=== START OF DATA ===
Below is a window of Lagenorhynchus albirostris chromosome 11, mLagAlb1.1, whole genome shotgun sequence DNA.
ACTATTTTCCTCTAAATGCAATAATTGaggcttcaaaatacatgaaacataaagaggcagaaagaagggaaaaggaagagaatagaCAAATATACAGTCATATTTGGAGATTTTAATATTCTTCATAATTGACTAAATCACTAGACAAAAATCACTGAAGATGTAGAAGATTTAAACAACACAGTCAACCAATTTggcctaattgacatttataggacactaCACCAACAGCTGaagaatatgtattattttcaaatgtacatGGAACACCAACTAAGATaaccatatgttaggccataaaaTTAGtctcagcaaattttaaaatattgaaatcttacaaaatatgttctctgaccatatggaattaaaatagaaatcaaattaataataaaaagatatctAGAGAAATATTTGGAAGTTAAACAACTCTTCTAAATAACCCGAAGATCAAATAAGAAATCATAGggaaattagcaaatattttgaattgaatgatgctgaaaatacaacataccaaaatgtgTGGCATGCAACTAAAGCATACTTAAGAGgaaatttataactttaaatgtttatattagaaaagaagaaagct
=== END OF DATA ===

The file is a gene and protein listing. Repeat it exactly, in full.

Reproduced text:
Below is a window of Lagenorhynchus albirostris chromosome 11, mLagAlb1.1, whole genome shotgun sequence DNA.
ACTATTTTCCTCTAAATGCAATAATTGaggcttcaaaatacatgaaacataaagaggcagaaagaagggaaaaggaagagaatagaCAAATATACAGTCATATTTGGAGATTTTAATATTCTTCATAATTGACTAAATCACTAGACAAAAATCACTGAAGATGTAGAAGATTTAAACAACACAGTCAACCAATTTggcctaattgacatttataggacactaCACCAACAGCTGaagaatatgtattattttcaaatgtacatGGAACACCAACTAAGATaaccatatgttaggccataaaaTTAGtctcagcaaattttaaaatattgaaatcttacaaaatatgttctctgaccatatggaattaaaatagaaatcaaattaataataaaaagatatctAGAGAAATATTTGGAAGTTAAACAACTCTTCTAAATAACCCGAAGATCAAATAAGAAATCATAGggaaattagcaaatattttgaattgaatgatgctgaaaatacaacataccaaaatgtgTGGCATGCAACTAAAGCATACTTAAGAGgaaatttataactttaaatgtttatattagaaaagaagaaagct